Platformisation is about creating a more unified, seamless, interoperable experience. Isabel Parker, chief legal innovation officer at Freshfields and Chris Grant, law tech director at Barclays Ventures, argued that there can be no innovation without collaboration. Barr, though, referred to ‘coopetition’ or cooperative competition, which seems a more realistic proposition for legal.
The ‘explosion of vendors’ theme was picked up by Christian Lang, head of strategy at Reynen Court, app platform for law firms which offers automated deployment – like buying an app on your phone. It is also about data analysis – a dashboard helps decision-makers understand who is using what. Reynan Court’s ‘source, evaluate, deploy’ model reduces the legal procurement cycle from months to minutes. From the in-house perspective, BT’s Fowler also suggested that legal needs more platforms, not point solutions, to improve the customer experience.
Legal Innovators focused in on innovation from the law firm and corporate legal perspective.
A panel chaired by Shilpa Bhandarkar, Linklaters’ head of innovation, drilled down into the challenges of recruiting for a diverse innovation culture. Julius Reeves, consultant at Totum Partners, works with law firms to hire from outside legal to ‘change the nature of law firm innovation programmes’. These are not limited to lawyers and knowledge professionals, and include technologists and data scientists from other industries – retail, energy, pharma. The discussion highlighted the role of training, mentoring and leadership. The main qualities are mindset and cultural fit.
The author would like to thank Jimmy Vestbirk and the Legal Geek team and Richard Tromans and Timo Karakashev of Legal Innovators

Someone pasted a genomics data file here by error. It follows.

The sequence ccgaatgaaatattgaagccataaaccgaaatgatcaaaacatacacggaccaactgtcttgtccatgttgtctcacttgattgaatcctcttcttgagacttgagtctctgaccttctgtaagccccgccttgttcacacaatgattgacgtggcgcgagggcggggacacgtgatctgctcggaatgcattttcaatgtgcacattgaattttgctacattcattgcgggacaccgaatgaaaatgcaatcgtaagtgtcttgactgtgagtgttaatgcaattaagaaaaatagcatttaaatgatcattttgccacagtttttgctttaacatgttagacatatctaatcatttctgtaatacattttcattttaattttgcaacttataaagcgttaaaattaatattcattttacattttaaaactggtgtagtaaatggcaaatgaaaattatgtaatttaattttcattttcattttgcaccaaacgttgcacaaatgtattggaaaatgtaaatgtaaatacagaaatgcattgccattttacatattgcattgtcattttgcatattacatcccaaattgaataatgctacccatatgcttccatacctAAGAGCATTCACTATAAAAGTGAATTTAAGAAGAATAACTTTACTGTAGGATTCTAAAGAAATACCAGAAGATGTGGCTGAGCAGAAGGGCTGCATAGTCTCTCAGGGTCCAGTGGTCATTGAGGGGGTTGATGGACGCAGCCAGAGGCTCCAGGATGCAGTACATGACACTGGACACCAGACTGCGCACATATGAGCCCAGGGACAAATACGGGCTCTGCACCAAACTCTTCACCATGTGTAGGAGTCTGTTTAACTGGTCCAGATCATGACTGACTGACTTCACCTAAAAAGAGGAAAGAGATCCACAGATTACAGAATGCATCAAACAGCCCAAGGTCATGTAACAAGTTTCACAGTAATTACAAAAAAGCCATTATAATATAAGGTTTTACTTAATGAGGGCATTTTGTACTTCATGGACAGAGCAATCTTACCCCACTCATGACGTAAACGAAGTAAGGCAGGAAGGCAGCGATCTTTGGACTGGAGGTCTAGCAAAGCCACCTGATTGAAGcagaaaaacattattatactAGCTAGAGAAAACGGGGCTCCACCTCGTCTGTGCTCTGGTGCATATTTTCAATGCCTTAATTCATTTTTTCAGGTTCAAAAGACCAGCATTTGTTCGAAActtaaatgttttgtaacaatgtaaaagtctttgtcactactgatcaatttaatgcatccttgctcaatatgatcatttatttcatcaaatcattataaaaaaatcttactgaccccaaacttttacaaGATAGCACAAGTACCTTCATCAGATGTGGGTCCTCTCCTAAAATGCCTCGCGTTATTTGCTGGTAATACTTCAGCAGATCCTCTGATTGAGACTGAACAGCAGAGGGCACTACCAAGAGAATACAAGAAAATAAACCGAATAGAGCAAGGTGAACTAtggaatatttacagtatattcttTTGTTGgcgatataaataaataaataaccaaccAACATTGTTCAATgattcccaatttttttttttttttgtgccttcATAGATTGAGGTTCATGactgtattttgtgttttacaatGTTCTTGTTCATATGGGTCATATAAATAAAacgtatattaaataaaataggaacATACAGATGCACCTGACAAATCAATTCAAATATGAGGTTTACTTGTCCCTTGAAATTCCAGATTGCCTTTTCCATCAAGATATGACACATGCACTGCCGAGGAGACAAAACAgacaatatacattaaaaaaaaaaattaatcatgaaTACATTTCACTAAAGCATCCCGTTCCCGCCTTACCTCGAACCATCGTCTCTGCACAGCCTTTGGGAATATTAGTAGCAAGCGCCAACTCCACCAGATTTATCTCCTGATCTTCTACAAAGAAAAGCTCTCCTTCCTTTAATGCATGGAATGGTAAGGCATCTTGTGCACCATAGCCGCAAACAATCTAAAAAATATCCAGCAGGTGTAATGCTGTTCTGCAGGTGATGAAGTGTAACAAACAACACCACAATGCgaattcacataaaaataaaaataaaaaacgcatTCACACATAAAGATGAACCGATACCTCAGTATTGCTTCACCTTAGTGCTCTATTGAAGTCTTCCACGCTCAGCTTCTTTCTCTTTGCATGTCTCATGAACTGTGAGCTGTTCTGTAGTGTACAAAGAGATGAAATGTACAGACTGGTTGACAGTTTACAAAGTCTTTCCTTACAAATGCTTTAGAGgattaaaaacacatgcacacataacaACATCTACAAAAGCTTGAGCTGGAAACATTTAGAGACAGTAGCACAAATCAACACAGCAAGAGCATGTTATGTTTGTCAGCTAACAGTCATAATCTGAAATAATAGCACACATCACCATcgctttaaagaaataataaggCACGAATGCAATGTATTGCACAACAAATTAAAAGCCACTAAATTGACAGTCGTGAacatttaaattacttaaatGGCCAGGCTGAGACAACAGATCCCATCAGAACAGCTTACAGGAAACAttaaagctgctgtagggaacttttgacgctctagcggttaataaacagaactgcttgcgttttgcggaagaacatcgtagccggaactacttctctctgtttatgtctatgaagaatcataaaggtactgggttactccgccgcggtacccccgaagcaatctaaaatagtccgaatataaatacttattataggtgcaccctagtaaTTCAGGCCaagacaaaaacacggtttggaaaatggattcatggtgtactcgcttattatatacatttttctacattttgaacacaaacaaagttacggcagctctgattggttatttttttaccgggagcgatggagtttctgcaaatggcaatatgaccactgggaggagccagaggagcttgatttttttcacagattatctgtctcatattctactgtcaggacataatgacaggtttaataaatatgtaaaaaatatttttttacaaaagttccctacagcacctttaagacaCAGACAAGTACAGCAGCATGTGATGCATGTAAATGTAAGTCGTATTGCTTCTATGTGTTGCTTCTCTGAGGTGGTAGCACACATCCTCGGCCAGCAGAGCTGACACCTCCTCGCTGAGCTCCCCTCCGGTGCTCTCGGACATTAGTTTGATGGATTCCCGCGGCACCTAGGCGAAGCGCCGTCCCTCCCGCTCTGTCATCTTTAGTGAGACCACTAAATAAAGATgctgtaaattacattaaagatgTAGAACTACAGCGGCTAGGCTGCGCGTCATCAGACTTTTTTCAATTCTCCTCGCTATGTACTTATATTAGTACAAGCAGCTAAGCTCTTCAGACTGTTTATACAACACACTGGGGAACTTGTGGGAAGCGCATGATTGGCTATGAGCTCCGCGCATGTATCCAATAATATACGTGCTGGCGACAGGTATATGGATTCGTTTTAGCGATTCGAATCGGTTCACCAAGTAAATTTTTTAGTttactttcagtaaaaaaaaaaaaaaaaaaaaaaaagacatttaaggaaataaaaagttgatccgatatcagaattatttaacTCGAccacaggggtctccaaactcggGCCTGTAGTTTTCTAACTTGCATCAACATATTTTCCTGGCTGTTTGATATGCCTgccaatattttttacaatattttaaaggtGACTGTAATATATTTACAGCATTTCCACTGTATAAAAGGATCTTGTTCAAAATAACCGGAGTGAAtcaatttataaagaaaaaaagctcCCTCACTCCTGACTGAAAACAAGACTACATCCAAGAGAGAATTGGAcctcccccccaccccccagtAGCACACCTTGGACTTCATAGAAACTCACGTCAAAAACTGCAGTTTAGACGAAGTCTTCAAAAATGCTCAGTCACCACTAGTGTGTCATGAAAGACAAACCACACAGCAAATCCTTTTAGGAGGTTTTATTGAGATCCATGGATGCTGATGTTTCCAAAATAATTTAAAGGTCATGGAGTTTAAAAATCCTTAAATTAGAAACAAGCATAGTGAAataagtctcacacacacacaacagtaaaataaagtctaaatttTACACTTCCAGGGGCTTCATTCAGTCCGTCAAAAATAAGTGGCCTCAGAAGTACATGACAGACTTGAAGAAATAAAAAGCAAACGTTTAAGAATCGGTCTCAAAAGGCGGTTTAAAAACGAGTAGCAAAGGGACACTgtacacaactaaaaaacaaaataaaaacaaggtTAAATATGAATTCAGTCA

Tech procurement brought the discussion back to IT Strategy. Derek Southall of consultancy Hyperscale Group considered how much the legal tech landscape has changed, with multiple new competitors and tech offerings, and how this makes the law firm infrastructure model unsustainable. ‘When you’re driving a car, would you want a report at the end of the month about what speed you were going?’ he asked.
A new ecosystem requires new skills and a different population. Nicola Shaver, global director of innovation and knowledge at Paul Hastings, highlighted the need to train lawyers in new skills and introduce cross-functional diversity.
This challenge was explored at Legal Innovators the previous week in a panel discussion on recruiting for innovation (see box). Here, measuring innovation success came down to the customer service mindset that was a main focus at Legal Geek.
Karyn Harty, partner at McCann Fitzgerald, said: ‘It’s all about clients who are happy with the outcome, even if we didn’t achieve it in the way they expected. It’s hard to measure but you can put metrics around it too.’
Ultimately, it is clear that the key to successful innovation and transformation, and surviving in the new, complicated legal landscape, is customer service, supported by data, technology and engagement.